One of the claims we’ve heard throughout the mortgage crisis is that all the systems and records are fine, that the banks have just made a few “mistakes” and when they find out about them, they correct them promptly and cheerfully.
If you believe that, I have a bridge I’d like to sell you. Not only is evidence of widespread, and very likely systematic abuses piling up in courtrooms all over the US, but even at this late date, new types of misconduct are coming to light.
Lisa Epstein and April Charney pointed out the latest version, that of “zombie notes”. It’s another version of the “who has the note” (the borrower IOU) problem. In this case, thousands of borrowers in Florida (and potentially other states) who were being foreclosed upon were contacted by Fannie Mae and offered the opportunity to have the debt cancelled if they gave a deed in lieu of foreclosure. That’s a fancy way of saying if they gave up their rights to the house and vacated, Fannie would drop the foreclosure action. The advantage to the borrower is that he puts the matter behind him (if the house is sold for less than the mortgage balance, for instance, he can’t be sued for a deficiency judgment) and suffers less damage to his credit record.
But it appears Fannie did not live up to its side of the bargain, and even a representative of the American Bankers Association distanced itself from the agency’s action, saying it is “not a practice we’ve ever heard of.”
From the Fort Myers News-Press:
Here’s what happened, according to Lee County court documents:
1. Marshall Watson, the attorney for Fannie Mae and for Bank of America, sends a document called a deed in lieu of foreclosure to Cruz in late 2009. The document, when signed by [David] Cruz, transfers ownership of the house in Tice from him to Fannie Mae.
In exchange, Fannie Mae agrees “that it is releasing the promissory note” and it won’t sue Cruz for money owed under either the note or the mortgage. Cruz signs the deed and returns it to Watson.
2. On Feb. 15, 2010, Bank of America – which was handling Cruz’s loan for Fannie – simultaneously records the deed in lieu of foreclosure and assigns its ownership of the mortgage and note back to Fannie Mae.
The bank handling a loan typically is assigned ownership temporarily so it can deal with the case. Bottom line: Fannie Mae now has ownership of the house in Tice.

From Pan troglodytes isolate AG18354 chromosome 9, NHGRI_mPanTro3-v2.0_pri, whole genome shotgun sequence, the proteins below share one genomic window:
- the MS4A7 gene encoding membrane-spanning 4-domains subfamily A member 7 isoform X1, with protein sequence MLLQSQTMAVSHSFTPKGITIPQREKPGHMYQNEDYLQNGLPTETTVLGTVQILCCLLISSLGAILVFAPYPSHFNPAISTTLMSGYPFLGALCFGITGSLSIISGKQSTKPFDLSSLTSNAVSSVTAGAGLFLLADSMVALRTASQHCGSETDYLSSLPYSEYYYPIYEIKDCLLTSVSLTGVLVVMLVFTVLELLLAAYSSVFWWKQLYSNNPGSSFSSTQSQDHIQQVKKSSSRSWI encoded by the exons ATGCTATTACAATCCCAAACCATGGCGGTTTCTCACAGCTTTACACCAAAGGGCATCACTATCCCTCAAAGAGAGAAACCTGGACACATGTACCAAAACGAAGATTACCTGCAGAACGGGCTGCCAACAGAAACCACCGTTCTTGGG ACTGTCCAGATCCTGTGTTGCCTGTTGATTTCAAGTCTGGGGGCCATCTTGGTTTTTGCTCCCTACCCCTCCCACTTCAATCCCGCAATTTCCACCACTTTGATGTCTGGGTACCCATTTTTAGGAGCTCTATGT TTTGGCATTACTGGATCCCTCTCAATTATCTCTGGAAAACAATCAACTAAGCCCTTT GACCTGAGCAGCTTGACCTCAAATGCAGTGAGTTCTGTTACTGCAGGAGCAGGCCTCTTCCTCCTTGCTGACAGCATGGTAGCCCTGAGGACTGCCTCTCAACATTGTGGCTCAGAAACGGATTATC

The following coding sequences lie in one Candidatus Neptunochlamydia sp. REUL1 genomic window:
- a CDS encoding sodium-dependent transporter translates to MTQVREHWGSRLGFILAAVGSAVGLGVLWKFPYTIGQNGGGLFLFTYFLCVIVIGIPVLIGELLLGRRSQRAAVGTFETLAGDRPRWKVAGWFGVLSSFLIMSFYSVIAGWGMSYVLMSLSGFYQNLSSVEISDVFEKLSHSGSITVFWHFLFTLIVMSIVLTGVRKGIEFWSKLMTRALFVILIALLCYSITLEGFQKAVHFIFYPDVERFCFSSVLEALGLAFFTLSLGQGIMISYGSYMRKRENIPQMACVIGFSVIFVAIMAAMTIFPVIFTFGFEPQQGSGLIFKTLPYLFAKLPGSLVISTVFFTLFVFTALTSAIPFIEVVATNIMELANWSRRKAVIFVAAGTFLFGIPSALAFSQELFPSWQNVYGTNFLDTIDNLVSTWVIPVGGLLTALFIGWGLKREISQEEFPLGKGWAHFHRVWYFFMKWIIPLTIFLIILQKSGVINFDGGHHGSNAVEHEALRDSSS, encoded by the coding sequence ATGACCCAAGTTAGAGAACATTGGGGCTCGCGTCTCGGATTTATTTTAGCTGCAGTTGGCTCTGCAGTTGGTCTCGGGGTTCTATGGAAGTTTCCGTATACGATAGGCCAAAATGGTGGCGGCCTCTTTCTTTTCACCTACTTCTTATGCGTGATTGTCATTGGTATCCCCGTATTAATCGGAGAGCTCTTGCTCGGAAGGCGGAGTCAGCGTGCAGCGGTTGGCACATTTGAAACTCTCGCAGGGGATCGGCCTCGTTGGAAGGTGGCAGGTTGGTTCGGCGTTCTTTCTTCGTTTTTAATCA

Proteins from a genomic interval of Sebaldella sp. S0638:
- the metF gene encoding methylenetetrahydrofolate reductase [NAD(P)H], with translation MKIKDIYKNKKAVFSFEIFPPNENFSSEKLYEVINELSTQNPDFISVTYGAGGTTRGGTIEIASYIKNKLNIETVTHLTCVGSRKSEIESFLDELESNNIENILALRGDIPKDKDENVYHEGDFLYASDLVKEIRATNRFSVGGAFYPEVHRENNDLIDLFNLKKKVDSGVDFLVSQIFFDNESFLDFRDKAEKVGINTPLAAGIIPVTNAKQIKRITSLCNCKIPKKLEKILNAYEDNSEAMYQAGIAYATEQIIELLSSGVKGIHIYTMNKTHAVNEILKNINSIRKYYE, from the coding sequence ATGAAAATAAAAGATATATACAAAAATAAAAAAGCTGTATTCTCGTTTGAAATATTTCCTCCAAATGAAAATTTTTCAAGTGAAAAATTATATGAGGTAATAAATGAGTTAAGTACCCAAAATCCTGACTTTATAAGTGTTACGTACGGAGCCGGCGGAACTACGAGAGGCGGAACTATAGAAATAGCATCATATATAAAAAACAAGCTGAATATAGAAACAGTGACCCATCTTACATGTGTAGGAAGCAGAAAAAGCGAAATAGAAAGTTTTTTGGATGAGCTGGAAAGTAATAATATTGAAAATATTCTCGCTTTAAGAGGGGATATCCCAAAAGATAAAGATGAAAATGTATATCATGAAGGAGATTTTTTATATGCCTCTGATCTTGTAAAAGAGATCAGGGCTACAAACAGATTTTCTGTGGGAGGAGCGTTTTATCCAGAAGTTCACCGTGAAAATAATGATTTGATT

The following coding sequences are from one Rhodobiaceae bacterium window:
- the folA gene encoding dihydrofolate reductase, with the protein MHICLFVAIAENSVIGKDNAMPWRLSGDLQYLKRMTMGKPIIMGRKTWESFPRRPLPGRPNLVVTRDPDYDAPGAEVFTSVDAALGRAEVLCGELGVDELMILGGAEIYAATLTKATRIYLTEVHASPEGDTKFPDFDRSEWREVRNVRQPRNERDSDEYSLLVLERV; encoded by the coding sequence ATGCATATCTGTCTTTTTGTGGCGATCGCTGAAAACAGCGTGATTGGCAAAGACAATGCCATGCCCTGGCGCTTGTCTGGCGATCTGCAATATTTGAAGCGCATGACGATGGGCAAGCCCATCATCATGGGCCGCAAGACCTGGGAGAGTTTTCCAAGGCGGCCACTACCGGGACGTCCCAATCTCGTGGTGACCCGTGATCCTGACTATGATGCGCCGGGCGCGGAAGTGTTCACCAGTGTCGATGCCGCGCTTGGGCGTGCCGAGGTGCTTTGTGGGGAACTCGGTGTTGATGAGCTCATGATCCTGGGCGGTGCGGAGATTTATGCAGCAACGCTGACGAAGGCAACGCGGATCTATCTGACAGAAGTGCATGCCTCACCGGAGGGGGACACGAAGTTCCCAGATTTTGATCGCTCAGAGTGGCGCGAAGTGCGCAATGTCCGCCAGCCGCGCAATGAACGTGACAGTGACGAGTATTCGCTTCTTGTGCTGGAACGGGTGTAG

3. On April 23, 2010, Fannie Mae records a satisfaction of mortgage, which discharges Cruz’s $123,750 mortgage.
The document does not, however, mention the note despite the language of the deed in lieu of foreclosure.
The holder of the note, whoever that may be, has the legal right to recover the mortgage money from Cruz….
Xiomara Cruz, David Cruz’s attorney and ex-wife, said she’s looked at court records from around the state and likely thousands of people were treated in the same way….
“Under the commercial code, it’s still alive,” she said. “The deal he made was to cancel the note. If they can’t perform, it’s a fraud.”
Xiomara Cruz said she hasn’t been able to find out who owns the note.
The article points out the risk to the borrower is not theoretical:
Even if Fannie has the note, Cruz should take little comfort from the fact he’s dealing with a federally backed entity, said Jack Williams, resident scholar at the American Bankruptcy Institute and a bankruptcy professor at Georgia State University.
“That note is a legal obligation,” he said, and even if Fannie Mae doesn’t sue, it could sell the debt to someone who would….
“Let me tell you, people made millions of dollars suing homeowners back in the day [in the wake of the savings and loan crisis],” Williams said.
Some of the debt was in the form of deficiency notes: court judgments saying a certain amount was owed even after the property was sold at public auction.
But in other cases, Williams said, it was the note, straight up.
Have readers seen this happen in other states, particularly with Fannie or Freddie?